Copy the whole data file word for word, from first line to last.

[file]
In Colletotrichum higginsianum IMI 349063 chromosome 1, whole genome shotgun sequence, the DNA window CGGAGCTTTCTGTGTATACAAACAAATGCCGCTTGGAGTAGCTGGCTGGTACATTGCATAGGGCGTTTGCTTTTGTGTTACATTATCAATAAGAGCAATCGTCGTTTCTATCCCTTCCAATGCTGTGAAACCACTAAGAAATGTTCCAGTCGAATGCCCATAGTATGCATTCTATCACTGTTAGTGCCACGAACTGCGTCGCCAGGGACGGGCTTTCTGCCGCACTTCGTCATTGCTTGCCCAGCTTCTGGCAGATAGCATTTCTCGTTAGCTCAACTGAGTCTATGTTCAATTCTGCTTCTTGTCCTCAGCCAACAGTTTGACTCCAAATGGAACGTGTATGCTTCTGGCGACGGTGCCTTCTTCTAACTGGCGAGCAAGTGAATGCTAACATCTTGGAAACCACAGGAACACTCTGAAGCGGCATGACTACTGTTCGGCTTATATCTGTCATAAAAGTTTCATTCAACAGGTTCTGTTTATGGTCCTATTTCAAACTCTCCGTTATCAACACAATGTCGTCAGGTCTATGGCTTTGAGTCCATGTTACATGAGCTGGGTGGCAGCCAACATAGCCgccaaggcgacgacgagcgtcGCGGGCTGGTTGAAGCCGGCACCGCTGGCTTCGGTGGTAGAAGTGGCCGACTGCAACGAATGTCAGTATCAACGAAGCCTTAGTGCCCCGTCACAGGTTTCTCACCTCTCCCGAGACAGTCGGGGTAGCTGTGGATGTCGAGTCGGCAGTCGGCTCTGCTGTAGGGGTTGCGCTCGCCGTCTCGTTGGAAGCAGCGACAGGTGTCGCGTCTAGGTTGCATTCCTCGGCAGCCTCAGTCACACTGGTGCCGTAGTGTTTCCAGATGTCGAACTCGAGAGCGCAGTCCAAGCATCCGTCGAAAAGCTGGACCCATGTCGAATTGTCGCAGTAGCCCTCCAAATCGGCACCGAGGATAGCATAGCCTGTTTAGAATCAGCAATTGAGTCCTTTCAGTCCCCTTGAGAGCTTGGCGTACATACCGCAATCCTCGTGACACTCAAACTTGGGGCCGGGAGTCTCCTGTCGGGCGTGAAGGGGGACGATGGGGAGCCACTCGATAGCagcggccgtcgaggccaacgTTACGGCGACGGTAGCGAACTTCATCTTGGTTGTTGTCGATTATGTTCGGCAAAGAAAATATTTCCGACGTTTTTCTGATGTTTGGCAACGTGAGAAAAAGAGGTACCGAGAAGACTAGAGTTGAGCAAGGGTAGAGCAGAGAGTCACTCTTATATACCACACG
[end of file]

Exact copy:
In Colletotrichum higginsianum IMI 349063 chromosome 1, whole genome shotgun sequence, the DNA window CGGAGCTTTCTGTGTATACAAACAAATGCCGCTTGGAGTAGCTGGCTGGTACATTGCATAGGGCGTTTGCTTTTGTGTTACATTATCAATAAGAGCAATCGTCGTTTCTATCCCTTCCAATGCTGTGAAACCACTAAGAAATGTTCCAGTCGAATGCCCATAGTATGCATTCTATCACTGTTAGTGCCACGAACTGCGTCGCCAGGGACGGGCTTTCTGCCGCACTTCGTCATTGCTTGCCCAGCTTCTGGCAGATAGCATTTCTCGTTAGCTCAACTGAGTCTATGTTCAATTCTGCTTCTTGTCCTCAGCCAACAGTTTGACTCCAAATGGAACGTGTATGCTTCTGGCGACGGTGCCTTCTTCTAACTGGCGAGCAAGTGAATGCTAACATCTTGGAAACCACAGGAACACTCTGAAGCGGCATGACTACTGTTCGGCTTATATCTGTCATAAAAGTTTCATTCAACAGGTTCTGTTTATGGTCCTATTTCAAACTCTCCGTTATCAACACAATGTCGTCAGGTCTATGGCTTTGAGTCCATGTTACATGAGCTGGGTGGCAGCCAACATAGCCgccaaggcgacgacgagcgtcGCGGGCTGGTTGAAGCCGGCACCGCTGGCTTCGGTGGTAGAAGTGGCCGACTGCAACGAATGTCAGTATCAACGAAGCCTTAGTGCCCCGTCACAGGTTTCTCACCTCTCCCGAGACAGTCGGGGTAGCTGTGGATGTCGAGTCGGCAGTCGGCTCTGCTGTAGGGGTTGCGCTCGCCGTCTCGTTGGAAGCAGCGACAGGTGTCGCGTCTAGGTTGCATTCCTCGGCAGCCTCAGTCACACTGGTGCCGTAGTGTTTCCAGATGTCGAACTCGAGAGCGCAGTCCAAGCATCCGTCGAAAAGCTGGACCCATGTCGAATTGTCGCAGTAGCCCTCCAAATCGGCACCGAGGATAGCATAGCCTGTTTAGAATCAGCAATTGAGTCCTTTCAGTCCCCTTGAGAGCTTGGCGTACATACCGCAATCCTCGTGACACTCAAACTTGGGGCCGGGAGTCTCCTGTCGGGCGTGAAGGGGGACGATGGGGAGCCACTCGATAGCagcggccgtcgaggccaacgTTACGGCGACGGTAGCGAACTTCATCTTGGTTGTTGTCGATTATGTTCGGCAAAGAAAATATTTCCGACGTTTTTCTGATGTTTGGCAACGTGAGAAAAAGAGGTACCGAGAAGACTAGAGTTGAGCAAGGGTAGAGCAGAGAGTCACTCTTATATACCACACG